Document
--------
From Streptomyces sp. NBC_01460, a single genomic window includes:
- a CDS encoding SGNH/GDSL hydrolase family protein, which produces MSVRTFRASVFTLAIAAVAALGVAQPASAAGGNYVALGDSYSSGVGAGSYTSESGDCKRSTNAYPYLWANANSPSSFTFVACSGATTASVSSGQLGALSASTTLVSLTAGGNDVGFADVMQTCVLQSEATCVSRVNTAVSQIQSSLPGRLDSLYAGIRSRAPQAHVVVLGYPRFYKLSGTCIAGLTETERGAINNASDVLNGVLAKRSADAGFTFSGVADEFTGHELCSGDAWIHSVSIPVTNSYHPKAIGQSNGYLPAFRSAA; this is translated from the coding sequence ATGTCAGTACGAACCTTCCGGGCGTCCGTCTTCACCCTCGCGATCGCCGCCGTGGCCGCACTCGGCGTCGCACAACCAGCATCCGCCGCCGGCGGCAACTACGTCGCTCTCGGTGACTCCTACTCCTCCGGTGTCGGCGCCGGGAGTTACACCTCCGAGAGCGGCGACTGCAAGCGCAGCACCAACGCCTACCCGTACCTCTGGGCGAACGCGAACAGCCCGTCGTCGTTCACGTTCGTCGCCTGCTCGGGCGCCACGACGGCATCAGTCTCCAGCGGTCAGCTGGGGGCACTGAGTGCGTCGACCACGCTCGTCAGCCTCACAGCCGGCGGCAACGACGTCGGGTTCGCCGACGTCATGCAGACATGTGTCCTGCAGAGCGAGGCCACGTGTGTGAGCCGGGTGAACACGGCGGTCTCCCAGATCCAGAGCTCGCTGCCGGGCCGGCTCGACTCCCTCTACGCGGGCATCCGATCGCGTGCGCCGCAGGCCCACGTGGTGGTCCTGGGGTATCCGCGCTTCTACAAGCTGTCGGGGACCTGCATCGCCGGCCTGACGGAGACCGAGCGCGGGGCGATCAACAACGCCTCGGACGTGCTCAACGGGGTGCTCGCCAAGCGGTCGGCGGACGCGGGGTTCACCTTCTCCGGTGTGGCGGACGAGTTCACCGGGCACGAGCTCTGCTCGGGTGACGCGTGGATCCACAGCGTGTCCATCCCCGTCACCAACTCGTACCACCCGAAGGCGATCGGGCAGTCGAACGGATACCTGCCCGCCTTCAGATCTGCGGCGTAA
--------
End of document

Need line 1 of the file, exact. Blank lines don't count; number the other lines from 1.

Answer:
From Streptomyces sp. NBC_01460, a single genomic window includes: